Canucks: Casey DeSmith still DeServes DeStart in Game 3

Photo credit:© Bob Frid-USA TODAY Sports
Stephan Roget
1 month ago
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Goaltending controversies are nothing new in the Vancouver hockey market.
Goaltending crises? Those are a little rarer, and it’s the latter that we have on our hand early on in Round One of the Stanley Cup Playoffs.
If you missed the news, you’re probably on the wrong website. But starting goaltender and frequent savior Thatcher Demko has exited the series after just one game, leaving backup Casey DeSmith and young third-stringer Arturs Silovs to handle the netminding duties for the remainde of Round One and an indeterminate time thereafter.
That’s a crisis, alright.
And it’s a case of so far, so not good.
DeSmith got the start in Game 2, and you know the rest by now. The fans in Rogers Arena began the night chanting “Let’s Go Casey” only to be interrupted by a goal against just 1:14 into the game.
It didn’t get much better from there. The Canucks then poured a preposterous amount of shot attempts and scoring chances toward Nashville’s Juuse Saros, but fell 4-1 to the Predators all the same.
The numbers, on their own, are pretty ugly. DeSmith surrendered three goals against on 15 total shots (the fourth was into an empty net), which gave him a save percentage of .800. Just ten of those shots against came at even-strength, but all three goals did, which leaves DeSmith with an EV save percentage of just .700.
According to the fancy statisticians over at MoneyPuck, it was actually a little worse than even the percentages make it look. They measure that DeSmith allowed 1.6 more goals against than he was expected to, given the amount, quality, and danger of shots faced.
It’s, all in all, a rather dismal postseason debut for a player with some mighty big skates to fill.
This has, naturally, led to some debate as to who should start Game 3.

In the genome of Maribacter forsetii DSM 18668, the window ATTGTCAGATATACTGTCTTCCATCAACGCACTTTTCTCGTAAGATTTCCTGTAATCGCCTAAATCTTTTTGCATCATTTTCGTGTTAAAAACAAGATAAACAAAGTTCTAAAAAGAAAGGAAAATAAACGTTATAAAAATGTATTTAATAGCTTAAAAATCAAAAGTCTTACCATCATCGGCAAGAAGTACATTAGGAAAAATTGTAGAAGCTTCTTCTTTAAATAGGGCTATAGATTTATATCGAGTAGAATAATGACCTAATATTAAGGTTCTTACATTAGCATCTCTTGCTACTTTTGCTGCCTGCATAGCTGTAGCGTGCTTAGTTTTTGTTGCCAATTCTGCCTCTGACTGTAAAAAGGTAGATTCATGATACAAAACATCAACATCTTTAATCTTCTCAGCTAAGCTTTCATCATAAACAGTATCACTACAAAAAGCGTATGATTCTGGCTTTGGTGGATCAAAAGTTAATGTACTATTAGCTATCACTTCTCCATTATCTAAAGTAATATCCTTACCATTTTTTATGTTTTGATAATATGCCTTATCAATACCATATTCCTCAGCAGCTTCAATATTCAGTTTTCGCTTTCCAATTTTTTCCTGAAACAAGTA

Do the Canucks give DeSmith another shot?
Or do they try out the shinier, newer option in Silovs?
Well, to be clear, there may be an unofficial debate going on, but head coach Rick Tocchet has already let it be known that DeSmith will be starting Game 3.
And, as you can probably guess by having clicked on the headline, we do, for the most part, agree with that decision.
But we do understand the Silovs side of the debate. Silovs did finish the regular season at 3-0-1, and he did have a lower GAA than DeSmith at 2.47 to 2.89 (though DeSmith edged him out on save percentage, .896 to .881.)
Silovs, having just turned 23 a month ago, is also obviously the option with the greatest upward potential. DeSmith very much is what he is at this point. But Silovs could still become something great, and that could potentially start right now.
History is littered with rookie goalies going on epic runs in the playoffs. Ken Dryden. Patrick Roy. Cam Ward.
And Silovs is no stranger to legendary status himself. He did lead Team Latvia on a wildly-unexpected run to the bronze medal at the 2023 World Championship this past summer, being named the tournament’s MVP and top goaltender and becoming a national hero in the process.
But as honoured and cherished a tradition as the World Championships may be, they don’t hold a candle to the pressure of the Stanley Cup Playoffs. Throwing Silovs into what has now become a five-game series wouldn’t quite qualify as cruel, but it’s a tough spot to put a young goalie into unless absolutely necessary.
Which it isn’t, yet. Because at least as far as Game 3 is concerned, DeSmith is still more than deserving of a start.
That’s definitely not on the basis of playoff experience. Game 2 was just the second NHL playoff game of his career, and he’s only added 14 more games of AHL postseason action to that over the years.
But it’s DeSmith’s experience as a starting goalie in the NHL in general that counts here.